Copyright Trolls Threaten to Call Neighbors of Accused Porn Pirates

It is no secret that copyright trolls tend to use rather threatening language as they try to convince defendants to pay settlement fees, but the recent actions of the Prenda law reincarnation "Anti-Piracy Law Group" have reached a new low. In a letter sent to people accused of pirating pornographic material, the lawyers threaten to inform neighbors about the illegal conduct, and inspect defendants' work computers.

trollOver the past years we’ve covered dozens of copyright troll lawsuits against tens of thousands of alleged copyright infringers.

The general theme of these cases is that IP-addresses are accused of “stealing” copyrighted work. The trolls then request a subpoena from the court so they can ask the corresponding ISPs to reveal the identities of account holders. They then contact the defendants with a settlement offer for a few thousand dollars, telling them that they will be named in the lawsuit if they refuse to pay up.

While some judges are now refusing these cases, there are still plenty who sign off on them. Possibly related, the copyright trolls aren’t getting more friendly. A letter sent by the “Anti-Piracy Law Group,” the latest incarnation of Prenda Law, contains a striking example of a new low.

The letter is part of the LW Systems v. Christopher Hubbard case and was sent after the defendant ignored the first settlement offer. In common with many of these cases it deals with pretty embarrassing pornographic content, but the defendant is also warned that family members and even the neighbors will be informed about the alleged perverse download habits (emphasis added).

“The purpose of this step is to gather evidence about who used your Internet account to steal from our client. The list of possible suspects includes you, members of your household, your neighbors (if you maintain an open wi-fi connection) and anyone who might have visited your house. In the coming days we will contact these individuals to investigate whether they have any knowledge of the acts described in my client’s prior letter,” the letter reads.

The Anti-Piracy Law Group makes it sound like they are doing the defendant a favor, and state that they want to inform the others to ensure that they’re suing the right person. However, SJD points out that fellow copyright troll Steve “Lightspeed” Jones may have given away the true motivation a few years ago.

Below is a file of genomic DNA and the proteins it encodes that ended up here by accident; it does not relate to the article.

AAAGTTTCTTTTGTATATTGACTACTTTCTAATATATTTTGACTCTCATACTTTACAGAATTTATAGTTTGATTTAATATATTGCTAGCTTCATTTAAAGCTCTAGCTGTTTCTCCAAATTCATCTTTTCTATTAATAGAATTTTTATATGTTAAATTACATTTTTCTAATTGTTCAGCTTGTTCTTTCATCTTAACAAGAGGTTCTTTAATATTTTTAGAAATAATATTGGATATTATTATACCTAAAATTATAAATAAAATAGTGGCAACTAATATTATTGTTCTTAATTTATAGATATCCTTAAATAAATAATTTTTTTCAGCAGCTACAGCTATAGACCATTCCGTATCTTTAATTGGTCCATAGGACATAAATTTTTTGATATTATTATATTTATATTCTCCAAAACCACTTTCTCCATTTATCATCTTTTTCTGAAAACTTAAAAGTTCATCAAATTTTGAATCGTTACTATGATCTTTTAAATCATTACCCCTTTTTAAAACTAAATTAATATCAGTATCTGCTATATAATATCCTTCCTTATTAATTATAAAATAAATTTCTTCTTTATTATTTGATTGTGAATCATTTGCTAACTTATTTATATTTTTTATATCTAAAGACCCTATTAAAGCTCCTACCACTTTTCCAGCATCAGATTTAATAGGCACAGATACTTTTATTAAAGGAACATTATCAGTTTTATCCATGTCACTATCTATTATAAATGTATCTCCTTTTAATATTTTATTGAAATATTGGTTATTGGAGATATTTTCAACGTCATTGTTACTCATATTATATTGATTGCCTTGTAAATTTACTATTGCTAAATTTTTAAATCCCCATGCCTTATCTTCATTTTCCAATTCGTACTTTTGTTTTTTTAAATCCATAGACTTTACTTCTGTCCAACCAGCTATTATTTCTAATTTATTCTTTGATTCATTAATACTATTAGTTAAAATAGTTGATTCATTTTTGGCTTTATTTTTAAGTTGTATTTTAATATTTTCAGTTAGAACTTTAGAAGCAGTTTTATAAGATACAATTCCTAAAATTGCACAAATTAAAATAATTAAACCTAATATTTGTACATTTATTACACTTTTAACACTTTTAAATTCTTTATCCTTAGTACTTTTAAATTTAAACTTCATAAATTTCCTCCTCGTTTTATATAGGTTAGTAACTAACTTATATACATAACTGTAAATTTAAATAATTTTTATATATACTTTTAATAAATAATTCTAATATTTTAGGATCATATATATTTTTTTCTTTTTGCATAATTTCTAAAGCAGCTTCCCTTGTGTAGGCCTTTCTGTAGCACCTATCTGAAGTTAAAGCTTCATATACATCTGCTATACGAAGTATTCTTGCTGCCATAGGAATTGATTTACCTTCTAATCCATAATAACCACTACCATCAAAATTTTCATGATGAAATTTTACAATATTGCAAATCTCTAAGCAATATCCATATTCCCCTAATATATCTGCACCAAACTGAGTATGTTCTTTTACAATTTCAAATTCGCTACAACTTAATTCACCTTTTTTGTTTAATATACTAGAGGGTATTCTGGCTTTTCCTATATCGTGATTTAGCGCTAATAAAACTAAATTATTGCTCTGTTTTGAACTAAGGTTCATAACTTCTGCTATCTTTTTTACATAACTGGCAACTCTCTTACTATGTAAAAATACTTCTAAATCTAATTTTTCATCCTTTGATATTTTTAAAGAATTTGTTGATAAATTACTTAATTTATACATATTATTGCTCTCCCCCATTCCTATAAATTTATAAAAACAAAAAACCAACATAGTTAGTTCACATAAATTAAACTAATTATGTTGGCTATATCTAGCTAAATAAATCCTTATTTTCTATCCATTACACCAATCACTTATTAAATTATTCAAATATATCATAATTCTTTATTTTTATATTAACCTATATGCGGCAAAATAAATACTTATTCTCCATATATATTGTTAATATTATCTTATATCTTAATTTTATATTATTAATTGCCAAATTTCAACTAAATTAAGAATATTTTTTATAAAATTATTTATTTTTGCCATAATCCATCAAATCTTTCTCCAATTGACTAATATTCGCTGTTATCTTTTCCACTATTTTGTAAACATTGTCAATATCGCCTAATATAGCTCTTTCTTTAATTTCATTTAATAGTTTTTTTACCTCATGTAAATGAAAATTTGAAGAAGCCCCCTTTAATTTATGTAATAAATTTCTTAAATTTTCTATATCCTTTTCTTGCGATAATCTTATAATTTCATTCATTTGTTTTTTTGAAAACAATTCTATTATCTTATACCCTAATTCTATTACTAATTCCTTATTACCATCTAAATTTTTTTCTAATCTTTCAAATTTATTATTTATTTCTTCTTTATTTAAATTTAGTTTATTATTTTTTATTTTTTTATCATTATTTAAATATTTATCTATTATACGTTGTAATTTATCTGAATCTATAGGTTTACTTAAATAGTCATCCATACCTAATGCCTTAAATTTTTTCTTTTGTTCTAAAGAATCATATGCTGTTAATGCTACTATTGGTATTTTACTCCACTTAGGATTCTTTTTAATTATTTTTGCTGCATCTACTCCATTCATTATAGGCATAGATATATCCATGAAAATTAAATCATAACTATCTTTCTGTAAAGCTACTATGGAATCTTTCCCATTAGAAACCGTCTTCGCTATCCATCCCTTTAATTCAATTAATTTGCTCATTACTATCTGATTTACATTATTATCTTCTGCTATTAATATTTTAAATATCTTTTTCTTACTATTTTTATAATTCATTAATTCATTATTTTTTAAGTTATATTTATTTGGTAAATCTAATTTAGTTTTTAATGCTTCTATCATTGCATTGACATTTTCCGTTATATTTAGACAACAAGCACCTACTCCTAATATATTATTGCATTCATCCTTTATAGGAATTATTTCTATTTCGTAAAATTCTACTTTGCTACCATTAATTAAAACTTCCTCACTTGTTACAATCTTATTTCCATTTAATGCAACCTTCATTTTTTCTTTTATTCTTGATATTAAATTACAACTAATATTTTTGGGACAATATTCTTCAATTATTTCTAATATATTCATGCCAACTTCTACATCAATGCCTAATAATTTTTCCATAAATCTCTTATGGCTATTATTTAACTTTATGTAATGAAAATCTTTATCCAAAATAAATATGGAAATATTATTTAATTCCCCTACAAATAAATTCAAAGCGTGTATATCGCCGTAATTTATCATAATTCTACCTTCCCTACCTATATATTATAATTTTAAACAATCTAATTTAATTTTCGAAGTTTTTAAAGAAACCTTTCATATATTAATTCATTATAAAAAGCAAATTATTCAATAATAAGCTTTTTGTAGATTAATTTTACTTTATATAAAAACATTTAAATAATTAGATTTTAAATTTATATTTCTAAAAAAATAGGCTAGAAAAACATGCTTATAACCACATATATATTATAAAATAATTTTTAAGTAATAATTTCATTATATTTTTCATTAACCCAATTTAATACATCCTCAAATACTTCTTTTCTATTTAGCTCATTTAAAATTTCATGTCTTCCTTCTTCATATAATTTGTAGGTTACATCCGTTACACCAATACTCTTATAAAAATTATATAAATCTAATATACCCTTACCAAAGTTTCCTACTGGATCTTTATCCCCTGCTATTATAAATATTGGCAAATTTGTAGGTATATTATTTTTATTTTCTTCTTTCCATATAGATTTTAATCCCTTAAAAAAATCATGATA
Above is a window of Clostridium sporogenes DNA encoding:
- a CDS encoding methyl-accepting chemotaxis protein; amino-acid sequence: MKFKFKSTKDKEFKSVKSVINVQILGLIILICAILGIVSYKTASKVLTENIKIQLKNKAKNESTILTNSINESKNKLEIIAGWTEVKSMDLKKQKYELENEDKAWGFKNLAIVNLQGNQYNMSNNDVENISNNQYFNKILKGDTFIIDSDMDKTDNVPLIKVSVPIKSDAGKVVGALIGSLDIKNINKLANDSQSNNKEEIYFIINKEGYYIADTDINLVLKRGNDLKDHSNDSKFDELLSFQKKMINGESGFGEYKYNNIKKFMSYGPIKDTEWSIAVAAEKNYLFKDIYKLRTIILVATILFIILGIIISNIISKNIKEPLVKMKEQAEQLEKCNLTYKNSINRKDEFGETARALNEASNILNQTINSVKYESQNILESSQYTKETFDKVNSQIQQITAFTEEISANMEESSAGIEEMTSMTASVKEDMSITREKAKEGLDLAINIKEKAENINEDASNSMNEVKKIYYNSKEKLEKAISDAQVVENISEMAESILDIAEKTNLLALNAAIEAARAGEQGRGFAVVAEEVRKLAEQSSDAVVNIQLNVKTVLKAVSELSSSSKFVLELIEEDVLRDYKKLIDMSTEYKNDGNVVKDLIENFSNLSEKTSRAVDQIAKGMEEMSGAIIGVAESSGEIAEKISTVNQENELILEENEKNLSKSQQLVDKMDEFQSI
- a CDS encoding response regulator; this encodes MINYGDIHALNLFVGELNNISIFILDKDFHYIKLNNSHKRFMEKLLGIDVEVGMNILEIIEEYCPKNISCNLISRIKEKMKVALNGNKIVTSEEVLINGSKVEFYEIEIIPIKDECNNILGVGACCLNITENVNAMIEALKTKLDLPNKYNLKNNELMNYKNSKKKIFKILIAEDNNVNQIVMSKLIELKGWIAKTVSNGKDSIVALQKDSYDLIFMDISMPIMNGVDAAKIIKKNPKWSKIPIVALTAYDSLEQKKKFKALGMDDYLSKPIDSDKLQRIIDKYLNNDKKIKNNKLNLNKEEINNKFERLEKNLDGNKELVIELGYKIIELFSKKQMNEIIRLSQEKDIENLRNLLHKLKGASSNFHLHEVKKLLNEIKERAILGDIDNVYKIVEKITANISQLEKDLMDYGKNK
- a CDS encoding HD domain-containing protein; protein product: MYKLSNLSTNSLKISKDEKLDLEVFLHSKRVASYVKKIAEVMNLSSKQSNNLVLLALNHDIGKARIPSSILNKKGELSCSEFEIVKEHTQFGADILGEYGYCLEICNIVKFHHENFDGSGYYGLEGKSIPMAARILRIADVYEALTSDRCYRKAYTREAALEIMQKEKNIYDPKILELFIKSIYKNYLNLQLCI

“People aren’t embarrassed when their neighbors find out they downloaded a few songs, but illegally trading midget, tranny, facials, and teen porn content? There is some news worth keeping from the wife, kids, parents, and neighbors. Please feel free to continue to compare this to the RIAA..,” he wrote in 2010.

lightspeed

The words above turn out to be rather prophetic, as the letter also describes in detail how the RIAA won its case against Jammie Thomas, who was fined $222,000 for sharing several copyrighted songs. An interesting comparison, especially since the current suit is “hacking” related and not based on P2P infringements.

Aside from neighbors and family members the defendant is also warned that his or her boss could also find out about the accusations. The letter, signed by Prenda’s Paul Duffy, notes that it is very important that all relevant evidence is preserved so it can be used in an eventual trial.

“This includes, for example, files on your computer, your credit card purchase history and your Google search history. It also includes preserving these items on your mobile device and any computers you may have access to at work. When our lawsuit is filed we will be seeking evidence from all these sources. If we find out that you destroyed evidence, we will ask the court to impose serious sanctions against you.”

Of course, the copyright trolls are not interested in taking the case to trial, so the letter quickly adds that “litigation is time-consuming, expensive and disruptive.” The easy way out is to settle the case for a few thousand dollars.

Needless to say, the threat of having neighbors and employers informed about the alleged offense may even convince innocents to pay up and get it over with.

It appears that even after receiving a $81,319.72 punishment in court last week the Prenda gang is continuing down the same path, or even worse. Perhaps not completely surprising, as they probably make more than that from their trolling ventures in a good week.

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